what’s in the box this week?(Listed from shortest shelf life to longest shelf life)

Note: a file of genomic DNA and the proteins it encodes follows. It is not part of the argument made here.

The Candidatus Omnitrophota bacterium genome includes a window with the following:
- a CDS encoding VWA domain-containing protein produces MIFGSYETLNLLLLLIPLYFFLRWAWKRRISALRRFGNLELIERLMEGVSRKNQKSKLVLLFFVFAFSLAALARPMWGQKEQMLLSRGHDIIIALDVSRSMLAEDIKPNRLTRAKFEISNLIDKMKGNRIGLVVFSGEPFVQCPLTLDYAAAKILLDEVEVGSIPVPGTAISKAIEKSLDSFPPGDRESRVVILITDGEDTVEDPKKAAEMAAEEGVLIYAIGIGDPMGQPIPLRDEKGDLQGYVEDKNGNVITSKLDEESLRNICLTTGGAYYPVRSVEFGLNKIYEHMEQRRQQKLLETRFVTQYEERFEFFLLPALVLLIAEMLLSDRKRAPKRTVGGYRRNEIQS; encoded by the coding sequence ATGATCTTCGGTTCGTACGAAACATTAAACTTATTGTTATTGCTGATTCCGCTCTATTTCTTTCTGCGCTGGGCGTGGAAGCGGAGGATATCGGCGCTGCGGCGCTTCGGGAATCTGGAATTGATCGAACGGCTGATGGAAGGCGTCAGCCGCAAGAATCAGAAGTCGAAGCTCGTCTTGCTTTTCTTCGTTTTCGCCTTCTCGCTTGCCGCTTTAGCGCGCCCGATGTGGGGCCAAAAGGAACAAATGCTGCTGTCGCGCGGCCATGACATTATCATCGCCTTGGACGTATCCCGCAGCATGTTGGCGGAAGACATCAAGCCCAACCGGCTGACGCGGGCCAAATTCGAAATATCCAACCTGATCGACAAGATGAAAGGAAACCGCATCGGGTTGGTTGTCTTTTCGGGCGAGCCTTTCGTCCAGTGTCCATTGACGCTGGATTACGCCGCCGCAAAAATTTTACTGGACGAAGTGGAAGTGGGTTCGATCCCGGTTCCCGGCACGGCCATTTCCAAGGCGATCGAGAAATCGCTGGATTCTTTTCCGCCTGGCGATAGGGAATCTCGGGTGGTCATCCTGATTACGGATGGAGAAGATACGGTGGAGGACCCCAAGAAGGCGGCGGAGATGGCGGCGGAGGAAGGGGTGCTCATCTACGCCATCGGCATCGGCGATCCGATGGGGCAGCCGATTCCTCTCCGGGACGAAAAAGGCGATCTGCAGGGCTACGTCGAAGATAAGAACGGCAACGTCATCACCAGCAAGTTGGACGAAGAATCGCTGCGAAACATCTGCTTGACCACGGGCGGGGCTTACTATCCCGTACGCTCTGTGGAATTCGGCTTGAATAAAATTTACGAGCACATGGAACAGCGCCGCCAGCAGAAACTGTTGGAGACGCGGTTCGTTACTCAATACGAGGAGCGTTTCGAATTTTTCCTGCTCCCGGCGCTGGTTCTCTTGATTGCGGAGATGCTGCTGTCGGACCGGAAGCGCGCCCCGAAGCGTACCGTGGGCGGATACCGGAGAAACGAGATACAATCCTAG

Spinach Bunch: The spinach is big enough now to bunch so we can dispense with the plastic bag. Use what you need and wash thoroughly. Yes it is dirty but is keeps much better that way. Store in a plastic bag in the fridge. Lemons: This versatile fruit adds a great touch to winter greens and salads. Store in the fridge as these have not been waxed like so many fruits in the store. The brushing and cleaning removes the protective bloom. Use within a week. From our long time friend Nacho at Twin Girls Farm in Fresno who also packs for purity hence the labels on the fruit. Arugula: From the beds right next to the lettuce in the picture on the front page of this newsletter. I hope to sow several varieties of Arugula to do a taste test to find out the preferred variety. Store in a plastic bag in the fridge. Baby Lettuce: Theses small baby lettuce are cut and bagged in the field. We thin the crop in the field to allow room for the remaining lettuce to mature to a larger size. Store in the fridge. Chard: It has been a while since we have been able to include this in the harvest share. Store in a plastic bag in the fridge. Dill: I am surprised this came through the cold snap around New Year. We sowed this in October. It will flower soon in the field as the days lengthen so enjoy it now while we have it. Store in the fridge. Purple Top Turnips: You may have heard me go on before about how nutritious turnips and their greens are, especially. Roasted in the oven with some olive oil and salt, yum. Store in a plastic bag the fridge. Green Garlic: It is such a delight to have this back in our harvest shares. My favorite way to enjoy is to stir fry the chopped garlic in a skillet with some olive oil. Then stir in eggs for a delicious green garlic scrambled eggs. Store in the crisper. Cauliflower: Transplanted in late October these grow a little and wait patiently for the sun to come out and warm up in the spring. They then suddenly grow and produce this wonderful crop. Lorraine makes a great cream cauliflower. Store in the crisper Leeks: These large alliums are rather mild in flavor and simply melt to perfection when sautéed. Use in soups, stir-fries, or in place of onions in other dishes for a delicious and more subtle flavor. Save the dark green tops for making vegetable stock! Store in fridge and wash well. Navel Oranges: Nacho at Twin Girls Farm has wonderful red headed twin girls, obviously with our twin boys we had a lot to talk about at the farmers  market. Nacho specializes in fruit and has taken over many orchards from retiring farmers or those people with a farm and no experience of fruit tree care. They are all certified organic. It sounds like he spends most of his day in a truck looking at all the trees. Not quite my idea of fun, the driving that is. Nacho sells most of his fruit through Purity so that is why you see the labels on the fruit. Tangerines: These come from our own trees and are from the top most part which means we need a ladder to harvest. We also have some Mandarins from Twin Girls because we do not have enough Tangerines for everyone.